RWANDA: Kigali joins the Giants Club, a godsend for mountain gorillas

Wildlife conservation has just scored some good points in Rwanda. The East African country has officially become a member of the Giants Club, for the promotion and conservation of wildlife. This is a godsend for "the African champion of wildlife economics". More than €5.2 million generated by the parks has been invested in community projects over the past 14 years.

It’s official, Rwanda has become the 5th member country of the Giants Club, for the promotion and conservation of wildlife. The membership agreement was signed recently in the capital Kigali between Rwandan President Paul Kagame and the founder and CEO of Space for Giants, Max Graham. The Giants Club is a unique forum that brings together African presidents, top business leaders, leading philanthropists and global influencers to protect the continent’s most important natural landscapes that are home to large populations of wildlife, including the ‘Big Five‘ – elephants, lions, leopards, buffaloes and rhinos.

With the signing of the agreement, President Kagame joins Presidents Mokgweetsi Masisi of Botswana, Ali Bongo Ondimba of Gabon, Uhuru Kenyatta of Kenya and Yoweri Museveni of Uganda, who are all co-leaders of the Giants Club. The former president of Botswana, Ian Khama, serves as president emeritus. “President Kagame joins us as we embark on a major strategic shift from a ‘single-species’ approach to protecting entire natural ecosystems, accelerating our work to bring resources and investment to Africa’s natural capital. And this is a strategy that President Kagame fully endorses. He is perhaps the greatest champion of wildlife economics on the African continent, if not in the world,” says Space for Giants President Max Graham.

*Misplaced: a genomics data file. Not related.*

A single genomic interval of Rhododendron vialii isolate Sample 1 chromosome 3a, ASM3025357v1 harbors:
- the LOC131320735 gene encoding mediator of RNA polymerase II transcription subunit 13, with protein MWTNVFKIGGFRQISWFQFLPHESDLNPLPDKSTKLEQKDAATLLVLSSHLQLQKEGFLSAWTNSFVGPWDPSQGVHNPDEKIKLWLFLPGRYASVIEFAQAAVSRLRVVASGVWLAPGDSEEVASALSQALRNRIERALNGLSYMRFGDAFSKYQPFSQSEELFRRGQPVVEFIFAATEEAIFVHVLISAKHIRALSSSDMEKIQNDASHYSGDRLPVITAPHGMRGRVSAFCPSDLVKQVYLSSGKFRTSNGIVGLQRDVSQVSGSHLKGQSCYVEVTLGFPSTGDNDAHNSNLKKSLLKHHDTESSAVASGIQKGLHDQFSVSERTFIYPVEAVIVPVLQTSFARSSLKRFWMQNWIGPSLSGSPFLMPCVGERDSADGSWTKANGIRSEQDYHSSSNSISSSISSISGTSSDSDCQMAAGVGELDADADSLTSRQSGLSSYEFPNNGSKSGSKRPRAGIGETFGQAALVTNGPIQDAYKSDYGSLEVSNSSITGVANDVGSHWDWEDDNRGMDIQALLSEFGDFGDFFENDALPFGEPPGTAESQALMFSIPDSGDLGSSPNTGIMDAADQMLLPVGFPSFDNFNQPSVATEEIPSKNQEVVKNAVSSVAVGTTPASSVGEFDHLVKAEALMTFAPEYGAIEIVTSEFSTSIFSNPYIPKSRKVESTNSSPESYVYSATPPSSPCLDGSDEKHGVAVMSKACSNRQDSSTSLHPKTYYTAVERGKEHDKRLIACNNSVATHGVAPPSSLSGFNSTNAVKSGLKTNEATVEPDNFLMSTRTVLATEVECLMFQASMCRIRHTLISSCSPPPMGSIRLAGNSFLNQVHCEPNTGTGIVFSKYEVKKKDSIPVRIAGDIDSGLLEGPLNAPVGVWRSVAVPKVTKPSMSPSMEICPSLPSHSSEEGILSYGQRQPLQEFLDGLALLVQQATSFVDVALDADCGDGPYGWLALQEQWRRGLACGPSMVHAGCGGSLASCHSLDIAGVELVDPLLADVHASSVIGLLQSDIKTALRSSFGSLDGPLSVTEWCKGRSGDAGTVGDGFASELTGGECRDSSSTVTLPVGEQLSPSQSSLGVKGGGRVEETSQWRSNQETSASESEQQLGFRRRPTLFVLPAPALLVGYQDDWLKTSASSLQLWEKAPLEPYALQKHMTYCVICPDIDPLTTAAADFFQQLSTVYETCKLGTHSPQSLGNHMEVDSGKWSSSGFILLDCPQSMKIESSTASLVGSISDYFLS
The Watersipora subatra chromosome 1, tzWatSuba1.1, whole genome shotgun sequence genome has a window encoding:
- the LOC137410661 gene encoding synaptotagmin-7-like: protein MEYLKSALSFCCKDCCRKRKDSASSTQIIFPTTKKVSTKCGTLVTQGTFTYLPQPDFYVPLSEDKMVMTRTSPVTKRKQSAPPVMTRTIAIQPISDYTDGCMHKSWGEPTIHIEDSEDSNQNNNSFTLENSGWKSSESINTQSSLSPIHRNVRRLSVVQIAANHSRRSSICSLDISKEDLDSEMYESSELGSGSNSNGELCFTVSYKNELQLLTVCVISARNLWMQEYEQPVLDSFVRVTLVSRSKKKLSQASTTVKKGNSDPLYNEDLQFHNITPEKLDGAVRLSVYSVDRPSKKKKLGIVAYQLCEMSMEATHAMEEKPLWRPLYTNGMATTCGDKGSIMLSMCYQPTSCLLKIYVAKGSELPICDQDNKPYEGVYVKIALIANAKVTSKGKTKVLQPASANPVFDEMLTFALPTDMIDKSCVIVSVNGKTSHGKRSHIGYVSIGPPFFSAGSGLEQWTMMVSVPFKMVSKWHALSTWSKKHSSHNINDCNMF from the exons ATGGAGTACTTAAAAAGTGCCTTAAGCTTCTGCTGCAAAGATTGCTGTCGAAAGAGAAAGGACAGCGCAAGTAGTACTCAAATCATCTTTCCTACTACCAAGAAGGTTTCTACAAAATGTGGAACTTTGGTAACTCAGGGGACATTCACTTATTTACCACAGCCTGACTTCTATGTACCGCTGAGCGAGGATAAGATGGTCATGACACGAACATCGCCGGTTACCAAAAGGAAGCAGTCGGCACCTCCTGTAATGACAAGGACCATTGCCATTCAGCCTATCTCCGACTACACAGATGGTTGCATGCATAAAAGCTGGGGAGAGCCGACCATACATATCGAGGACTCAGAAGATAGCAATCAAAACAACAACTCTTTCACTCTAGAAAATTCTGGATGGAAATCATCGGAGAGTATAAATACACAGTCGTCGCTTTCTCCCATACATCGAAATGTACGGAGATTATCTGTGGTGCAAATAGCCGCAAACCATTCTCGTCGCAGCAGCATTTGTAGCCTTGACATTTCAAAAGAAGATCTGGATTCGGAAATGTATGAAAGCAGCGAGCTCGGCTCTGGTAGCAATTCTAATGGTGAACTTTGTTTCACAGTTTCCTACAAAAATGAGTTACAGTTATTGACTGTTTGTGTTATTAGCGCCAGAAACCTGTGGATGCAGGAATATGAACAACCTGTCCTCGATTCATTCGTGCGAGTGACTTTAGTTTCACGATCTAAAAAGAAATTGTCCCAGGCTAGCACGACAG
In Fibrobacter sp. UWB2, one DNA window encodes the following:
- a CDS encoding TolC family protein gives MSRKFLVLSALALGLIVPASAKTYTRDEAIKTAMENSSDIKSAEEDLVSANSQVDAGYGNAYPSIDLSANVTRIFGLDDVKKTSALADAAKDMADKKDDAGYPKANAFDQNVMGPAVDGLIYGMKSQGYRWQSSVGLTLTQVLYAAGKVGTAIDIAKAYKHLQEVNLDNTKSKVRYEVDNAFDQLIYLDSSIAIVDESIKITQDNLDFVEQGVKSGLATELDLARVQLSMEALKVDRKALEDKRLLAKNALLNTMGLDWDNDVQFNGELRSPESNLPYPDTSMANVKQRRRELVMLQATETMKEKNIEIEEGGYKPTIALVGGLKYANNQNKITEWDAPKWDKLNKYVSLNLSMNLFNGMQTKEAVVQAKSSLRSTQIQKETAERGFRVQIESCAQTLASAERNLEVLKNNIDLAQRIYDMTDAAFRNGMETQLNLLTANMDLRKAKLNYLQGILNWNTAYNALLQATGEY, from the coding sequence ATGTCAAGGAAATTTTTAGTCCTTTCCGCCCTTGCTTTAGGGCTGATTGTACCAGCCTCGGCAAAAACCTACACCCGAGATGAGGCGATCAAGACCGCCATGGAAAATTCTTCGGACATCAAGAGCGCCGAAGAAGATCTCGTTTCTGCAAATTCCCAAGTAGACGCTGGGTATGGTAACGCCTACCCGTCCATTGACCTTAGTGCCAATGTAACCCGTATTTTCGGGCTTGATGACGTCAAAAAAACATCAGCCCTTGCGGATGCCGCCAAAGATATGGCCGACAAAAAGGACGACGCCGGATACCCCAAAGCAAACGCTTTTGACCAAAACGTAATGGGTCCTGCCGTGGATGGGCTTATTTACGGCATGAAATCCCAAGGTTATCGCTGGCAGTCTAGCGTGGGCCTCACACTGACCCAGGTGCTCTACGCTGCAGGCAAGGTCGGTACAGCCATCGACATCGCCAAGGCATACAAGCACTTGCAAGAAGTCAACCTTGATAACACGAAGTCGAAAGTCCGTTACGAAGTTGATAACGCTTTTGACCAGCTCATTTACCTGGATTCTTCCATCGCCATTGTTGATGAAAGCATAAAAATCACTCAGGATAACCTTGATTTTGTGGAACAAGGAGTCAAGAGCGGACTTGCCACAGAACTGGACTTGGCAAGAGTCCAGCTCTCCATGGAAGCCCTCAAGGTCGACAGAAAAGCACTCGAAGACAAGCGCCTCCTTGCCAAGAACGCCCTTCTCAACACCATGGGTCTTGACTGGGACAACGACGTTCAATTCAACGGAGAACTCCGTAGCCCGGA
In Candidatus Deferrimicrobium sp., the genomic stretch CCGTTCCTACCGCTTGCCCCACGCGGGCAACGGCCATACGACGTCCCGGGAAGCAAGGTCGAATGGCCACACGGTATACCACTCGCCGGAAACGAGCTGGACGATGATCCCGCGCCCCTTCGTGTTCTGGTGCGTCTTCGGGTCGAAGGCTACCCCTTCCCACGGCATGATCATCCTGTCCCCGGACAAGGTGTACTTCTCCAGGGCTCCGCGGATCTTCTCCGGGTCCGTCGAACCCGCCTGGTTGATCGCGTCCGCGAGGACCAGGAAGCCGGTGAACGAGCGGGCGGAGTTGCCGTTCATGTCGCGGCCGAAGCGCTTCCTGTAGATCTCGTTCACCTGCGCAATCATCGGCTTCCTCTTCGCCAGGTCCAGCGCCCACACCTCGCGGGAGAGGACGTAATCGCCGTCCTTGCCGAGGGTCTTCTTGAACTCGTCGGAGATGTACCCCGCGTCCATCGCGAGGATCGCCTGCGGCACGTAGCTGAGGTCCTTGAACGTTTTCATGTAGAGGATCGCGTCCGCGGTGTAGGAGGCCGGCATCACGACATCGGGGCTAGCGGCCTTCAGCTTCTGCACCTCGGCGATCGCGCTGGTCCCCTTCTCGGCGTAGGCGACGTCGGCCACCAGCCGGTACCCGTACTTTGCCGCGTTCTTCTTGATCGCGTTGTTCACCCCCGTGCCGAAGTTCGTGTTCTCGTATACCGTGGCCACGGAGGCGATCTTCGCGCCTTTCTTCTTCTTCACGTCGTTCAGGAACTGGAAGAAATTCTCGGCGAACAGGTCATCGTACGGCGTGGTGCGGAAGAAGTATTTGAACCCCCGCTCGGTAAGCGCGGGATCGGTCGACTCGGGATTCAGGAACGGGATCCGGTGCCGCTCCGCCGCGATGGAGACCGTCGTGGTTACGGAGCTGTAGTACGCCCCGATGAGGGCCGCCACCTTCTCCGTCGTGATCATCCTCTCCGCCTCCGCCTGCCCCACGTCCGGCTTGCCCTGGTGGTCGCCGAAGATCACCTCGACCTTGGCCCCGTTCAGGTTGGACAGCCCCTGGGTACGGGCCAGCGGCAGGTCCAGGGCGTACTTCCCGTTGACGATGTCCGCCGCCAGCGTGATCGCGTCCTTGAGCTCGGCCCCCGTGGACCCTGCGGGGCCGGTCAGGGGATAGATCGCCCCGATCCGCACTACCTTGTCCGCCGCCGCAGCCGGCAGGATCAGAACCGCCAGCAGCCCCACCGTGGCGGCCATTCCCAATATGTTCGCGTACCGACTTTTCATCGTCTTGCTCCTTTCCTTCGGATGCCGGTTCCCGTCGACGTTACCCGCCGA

Rwanda’s conservation model

In Rwanda, wildlife conservation also includes habitat protection. One of the activities that embody this approach is the “Kwita Izina”, a ceremony in which new-born mountain gorillas are given a name according to a traditional ritual with high symbolic value. Far from being a simple conservation drive, Kwita Izina is run by hundreds of Rwandans and watched on television by millions of others. The major national event that unites the population around the conservation of mountain gorillas is sponsored by national and international brands such as Volkswagen and Arsenal Football Club.

In Rwanda, wildlife conservation also includes habitat protection. One of the activities that embody this approach is the “Kwita Izina”, a ceremony in which new-born mountain gorillas are given a name according to a traditional ritual with high symbolic value. Far from being a simple conservation drive, Kwita Izina is run by hundreds of Rwandans and watched on television by millions of others. The major national event that unites the population around the conservation of mountain gorillas is sponsored by national and international brands such as Volkswagen and Arsenal Football Club.

In addition, since 2005, the Rwandan government has adopted a policy whereby 10% of the revenue from park visits is paid back to local women to support community projects and rally communities in the drive to safeguard and protect wildlife. According to the Rwanda Development Board (RDB), over the past 14 years, more than 5.2 billion Rwandan francs (about €5.2 million) of tourism revenues have been used to finance 647 of these projects.

Wildlife also benefits from this approach. In the Virunga Massif, home to the Virunga National Park in the Democratic Republic of Congo, the Volcanoes National Park in Rwanda and the Mgahinga Gorilla National Park in Uganda, the mountain gorilla population has increased from 480 in 2010 to more than 600 today, according to the RDB. According to the same source, Rwanda is currently home to nearly 35% of the world’s mountain gorilla population, the world’s largest primates

Boris Ngounou

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